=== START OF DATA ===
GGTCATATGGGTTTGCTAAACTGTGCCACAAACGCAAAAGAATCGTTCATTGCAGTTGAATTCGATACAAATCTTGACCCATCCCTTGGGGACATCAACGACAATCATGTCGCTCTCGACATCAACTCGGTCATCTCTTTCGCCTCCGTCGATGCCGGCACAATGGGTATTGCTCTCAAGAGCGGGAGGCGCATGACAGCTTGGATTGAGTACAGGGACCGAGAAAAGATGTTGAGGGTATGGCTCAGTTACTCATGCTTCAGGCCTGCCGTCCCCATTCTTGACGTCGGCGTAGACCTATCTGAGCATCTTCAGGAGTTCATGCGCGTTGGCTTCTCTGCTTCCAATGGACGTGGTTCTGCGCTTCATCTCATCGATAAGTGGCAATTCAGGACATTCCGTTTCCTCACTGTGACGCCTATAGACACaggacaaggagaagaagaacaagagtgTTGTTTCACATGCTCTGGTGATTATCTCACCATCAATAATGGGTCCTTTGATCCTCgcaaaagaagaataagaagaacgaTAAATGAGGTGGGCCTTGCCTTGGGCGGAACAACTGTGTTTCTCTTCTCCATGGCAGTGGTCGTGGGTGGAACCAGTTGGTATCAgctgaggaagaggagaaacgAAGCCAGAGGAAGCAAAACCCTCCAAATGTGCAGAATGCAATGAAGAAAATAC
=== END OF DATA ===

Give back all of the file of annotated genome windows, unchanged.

GGTCATATGGGTTTGCTAAACTGTGCCACAAACGCAAAAGAATCGTTCATTGCAGTTGAATTCGATACAAATCTTGACCCATCCCTTGGGGACATCAACGACAATCATGTCGCTCTCGACATCAACTCGGTCATCTCTTTCGCCTCCGTCGATGCCGGCACAATGGGTATTGCTCTCAAGAGCGGGAGGCGCATGACAGCTTGGATTGAGTACAGGGACCGAGAAAAGATGTTGAGGGTATGGCTCAGTTACTCATGCTTCAGGCCTGCCGTCCCCATTCTTGACGTCGGCGTAGACCTATCTGAGCATCTTCAGGAGTTCATGCGCGTTGGCTTCTCTGCTTCCAATGGACGTGGTTCTGCGCTTCATCTCATCGATAAGTGGCAATTCAGGACATTCCGTTTCCTCACTGTGACGCCTATAGACACaggacaaggagaagaagaacaagagtgTTGTTTCACATGCTCTGGTGATTATCTCACCATCAATAATGGGTCCTTTGATCCTCgcaaaagaagaataagaagaacgaTAAATGAGGTGGGCCTTGCCTTGGGCGGAACAACTGTGTTTCTCTTCTCCATGGCAGTGGTCGTGGGTGGAACCAGTTGGTATCAgctgaggaagaggagaaacgAAGCCAGAGGAAGCAAAACCCTCCAAATGTGCAGAATGCAATGAAGAAAATAC